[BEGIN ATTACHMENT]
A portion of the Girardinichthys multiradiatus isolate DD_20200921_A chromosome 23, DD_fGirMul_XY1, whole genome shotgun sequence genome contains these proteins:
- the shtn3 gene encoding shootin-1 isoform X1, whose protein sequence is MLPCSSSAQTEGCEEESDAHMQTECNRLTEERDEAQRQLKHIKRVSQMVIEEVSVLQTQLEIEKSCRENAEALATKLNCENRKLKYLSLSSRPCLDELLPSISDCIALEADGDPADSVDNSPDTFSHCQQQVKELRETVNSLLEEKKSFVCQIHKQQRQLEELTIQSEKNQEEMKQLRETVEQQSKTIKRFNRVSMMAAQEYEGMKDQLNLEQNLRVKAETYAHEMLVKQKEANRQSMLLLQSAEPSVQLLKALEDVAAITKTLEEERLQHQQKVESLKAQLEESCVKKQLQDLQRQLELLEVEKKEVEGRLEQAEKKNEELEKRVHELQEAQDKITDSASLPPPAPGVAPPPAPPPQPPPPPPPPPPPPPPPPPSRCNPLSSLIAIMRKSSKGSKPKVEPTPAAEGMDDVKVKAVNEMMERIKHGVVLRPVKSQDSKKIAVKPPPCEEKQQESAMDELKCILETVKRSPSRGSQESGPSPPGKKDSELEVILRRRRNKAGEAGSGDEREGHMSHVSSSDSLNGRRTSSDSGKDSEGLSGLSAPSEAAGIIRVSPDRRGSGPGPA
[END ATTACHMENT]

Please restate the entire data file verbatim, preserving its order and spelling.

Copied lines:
A portion of the Girardinichthys multiradiatus isolate DD_20200921_A chromosome 23, DD_fGirMul_XY1, whole genome shotgun sequence genome contains these proteins:
- the shtn3 gene encoding shootin-1 isoform X1, whose protein sequence is MLPCSSSAQTEGCEEESDAHMQTECNRLTEERDEAQRQLKHIKRVSQMVIEEVSVLQTQLEIEKSCRENAEALATKLNCENRKLKYLSLSSRPCLDELLPSISDCIALEADGDPADSVDNSPDTFSHCQQQVKELRETVNSLLEEKKSFVCQIHKQQRQLEELTIQSEKNQEEMKQLRETVEQQSKTIKRFNRVSMMAAQEYEGMKDQLNLEQNLRVKAETYAHEMLVKQKEANRQSMLLLQSAEPSVQLLKALEDVAAITKTLEEERLQHQQKVESLKAQLEESCVKKQLQDLQRQLELLEVEKKEVEGRLEQAEKKNEELEKRVHELQEAQDKITDSASLPPPAPGVAPPPAPPPQPPPPPPPPPPPPPPPPPSRCNPLSSLIAIMRKSSKGSKPKVEPTPAAEGMDDVKVKAVNEMMERIKHGVVLRPVKSQDSKKIAVKPPPCEEKQQESAMDELKCILETVKRSPSRGSQESGPSPPGKKDSELEVILRRRRNKAGEAGSGDEREGHMSHVSSSDSLNGRRTSSDSGKDSEGLSGLSAPSEAAGIIRVSPDRRGSGPGPA